New members of Oman’s municipal councils, voted into power at the end of last year, are settling into office. The democratic election of local people to the councils is expected to have a significant impact on decision making in the Sultanate. The elections in December 2012 marked a double first, when Omanis were invited to elect municipal officials for their own wiliyats and the process was conducted electronically.
The list of candidates, which originally included 46 women, were vying for 192 seats on local councils that have no direct powers but will serve in an advisory role. In the event, four of the successful candidates elected to represent their regions, were women although, disappointingly, some female candidates did not attract a single vote.
Oman was not without its problems in the wake of the Arab Spring but the government in Muscat has gone to considerable lengths to ensure the introduction of reforms and legislation to address concerns, including financial incentives in the shape of public sector pay rises and increases in the number of state jobs.
Increased democracy was a main demand of protesters in Omani cities during the Arab uprisings last year, along with more jobs and an end to corruption. After the demonstrations, Sultan Qaboos swiftly reshuffled his cabinet and the government promised to create thousands of jobs, and announced plans for municipal polls. The Shura Council was granted additional legislative powers, including the right to approve or reject draft laws.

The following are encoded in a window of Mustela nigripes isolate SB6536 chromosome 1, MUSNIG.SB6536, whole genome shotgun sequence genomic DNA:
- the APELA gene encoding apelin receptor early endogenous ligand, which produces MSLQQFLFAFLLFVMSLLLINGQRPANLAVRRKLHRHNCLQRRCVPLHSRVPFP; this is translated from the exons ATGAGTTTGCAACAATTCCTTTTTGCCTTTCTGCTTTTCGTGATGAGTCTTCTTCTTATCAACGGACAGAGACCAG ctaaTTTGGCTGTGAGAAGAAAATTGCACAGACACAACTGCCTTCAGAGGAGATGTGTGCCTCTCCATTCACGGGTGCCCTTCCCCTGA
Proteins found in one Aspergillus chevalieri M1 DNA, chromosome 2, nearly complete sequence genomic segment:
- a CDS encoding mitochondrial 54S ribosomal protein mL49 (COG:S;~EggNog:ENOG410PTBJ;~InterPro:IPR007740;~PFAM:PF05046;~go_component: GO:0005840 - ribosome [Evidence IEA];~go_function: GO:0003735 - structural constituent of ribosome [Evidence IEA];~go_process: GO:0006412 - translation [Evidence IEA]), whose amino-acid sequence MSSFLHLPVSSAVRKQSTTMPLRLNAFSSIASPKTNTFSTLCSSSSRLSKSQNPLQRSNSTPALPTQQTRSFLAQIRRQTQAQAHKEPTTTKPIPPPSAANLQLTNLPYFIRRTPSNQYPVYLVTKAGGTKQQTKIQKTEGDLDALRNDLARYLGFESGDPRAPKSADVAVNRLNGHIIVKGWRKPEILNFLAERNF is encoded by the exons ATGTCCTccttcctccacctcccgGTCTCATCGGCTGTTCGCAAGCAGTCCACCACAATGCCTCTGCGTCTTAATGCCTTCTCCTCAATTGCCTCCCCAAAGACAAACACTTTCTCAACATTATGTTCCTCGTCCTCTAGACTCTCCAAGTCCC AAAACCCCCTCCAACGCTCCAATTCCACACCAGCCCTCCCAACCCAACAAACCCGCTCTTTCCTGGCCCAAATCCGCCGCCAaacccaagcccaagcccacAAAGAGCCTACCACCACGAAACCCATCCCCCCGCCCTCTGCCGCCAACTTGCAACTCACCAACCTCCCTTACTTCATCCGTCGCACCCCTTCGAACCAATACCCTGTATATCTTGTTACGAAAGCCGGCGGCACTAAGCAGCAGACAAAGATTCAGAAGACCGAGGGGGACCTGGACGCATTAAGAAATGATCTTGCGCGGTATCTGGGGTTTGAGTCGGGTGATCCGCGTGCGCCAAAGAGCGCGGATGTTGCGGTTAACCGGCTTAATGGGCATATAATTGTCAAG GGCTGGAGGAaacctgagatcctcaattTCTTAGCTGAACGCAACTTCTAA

Although municipal councils have only limited powers, some voters expressed hope the new system might spur job growth via local business. Oman’s government announced that it had created 52,000 public sector jobs in the first 10 months of 2012, and at least 22,000 in the private sector, cutting the number of registered unemployed by three-quarters to just over 17,000.
A concern of some women voters was the obvious discrepancy between the numbers of men and women present at the polls. Some women candidates, who felt their gender seriously under represented among voters, went as far as to withdraw from the race. “No matter how many times men are told to elect women, it will not change anything. Men tell their wives and daughters not to bother to vote at all and certainly not to vote for women”, complained one.
“It is very sad that women follow what their men say,” said Shamsa Al Harthy, 42, who was among those who removed her name from the ballot.
Some women believe the gender prejudice is inherent at the very heart of government, citing the example of that there are only two women serving as cabinet ministers.
“The government decision makers must take women seriously by appointing more women in the cabinet. If they do that, then perhaps the voters will take up the example,” said Nayla Khamis, 29, a voter at a Muscat polling station. However, as another female voter pointed out: “The government has given us the opportunity to vote for who ever we choose. If women then refuse to vote for women because their menfolk tell them not to do so, they have only themselves to blame”.
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